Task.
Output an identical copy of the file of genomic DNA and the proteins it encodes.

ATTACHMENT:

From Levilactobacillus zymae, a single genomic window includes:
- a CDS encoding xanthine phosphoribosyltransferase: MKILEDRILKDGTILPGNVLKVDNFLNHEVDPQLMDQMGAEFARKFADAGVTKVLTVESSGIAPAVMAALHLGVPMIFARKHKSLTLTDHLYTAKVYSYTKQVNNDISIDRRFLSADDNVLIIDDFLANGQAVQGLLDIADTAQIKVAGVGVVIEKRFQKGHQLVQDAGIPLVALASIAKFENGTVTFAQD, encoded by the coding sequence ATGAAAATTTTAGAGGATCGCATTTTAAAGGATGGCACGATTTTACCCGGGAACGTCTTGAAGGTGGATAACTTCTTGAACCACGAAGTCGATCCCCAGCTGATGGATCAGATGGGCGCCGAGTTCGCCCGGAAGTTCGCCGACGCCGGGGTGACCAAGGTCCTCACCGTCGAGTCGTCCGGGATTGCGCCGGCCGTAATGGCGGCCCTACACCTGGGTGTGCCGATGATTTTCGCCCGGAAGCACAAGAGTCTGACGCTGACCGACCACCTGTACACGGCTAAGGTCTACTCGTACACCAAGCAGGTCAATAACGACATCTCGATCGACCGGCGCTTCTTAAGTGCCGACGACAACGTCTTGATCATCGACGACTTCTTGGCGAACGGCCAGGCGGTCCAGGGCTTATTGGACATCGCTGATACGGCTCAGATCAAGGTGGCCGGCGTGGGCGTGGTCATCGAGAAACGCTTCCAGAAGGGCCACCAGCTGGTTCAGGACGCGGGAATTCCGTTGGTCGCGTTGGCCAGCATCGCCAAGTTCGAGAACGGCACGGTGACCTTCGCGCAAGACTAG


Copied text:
From Levilactobacillus zymae, a single genomic window includes:
- a CDS encoding xanthine phosphoribosyltransferase: MKILEDRILKDGTILPGNVLKVDNFLNHEVDPQLMDQMGAEFARKFADAGVTKVLTVESSGIAPAVMAALHLGVPMIFARKHKSLTLTDHLYTAKVYSYTKQVNNDISIDRRFLSADDNVLIIDDFLANGQAVQGLLDIADTAQIKVAGVGVVIEKRFQKGHQLVQDAGIPLVALASIAKFENGTVTFAQD, encoded by the coding sequence ATGAAAATTTTAGAGGATCGCATTTTAAAGGATGGCACGATTTTACCCGGGAACGTCTTGAAGGTGGATAACTTCTTGAACCACGAAGTCGATCCCCAGCTGATGGATCAGATGGGCGCCGAGTTCGCCCGGAAGTTCGCCGACGCCGGGGTGACCAAGGTCCTCACCGTCGAGTCGTCCGGGATTGCGCCGGCCGTAATGGCGGCCCTACACCTGGGTGTGCCGATGATTTTCGCCCGGAAGCACAAGAGTCTGACGCTGACCGACCACCTGTACACGGCTAAGGTCTACTCGTACACCAAGCAGGTCAATAACGACATCTCGATCGACCGGCGCTTCTTAAGTGCCGACGACAACGTCTTGATCATCGACGACTTCTTGGCGAACGGCCAGGCGGTCCAGGGCTTATTGGACATCGCTGATACGGCTCAGATCAAGGTGGCCGGCGTGGGCGTGGTCATCGAGAAACGCTTCCAGAAGGGCCACCAGCTGGTTCAGGACGCGGGAATTCCGTTGGTCGCGTTGGCCAGCATCGCCAAGTTCGAGAACGGCACGGTGACCTTCGCGCAAGACTAG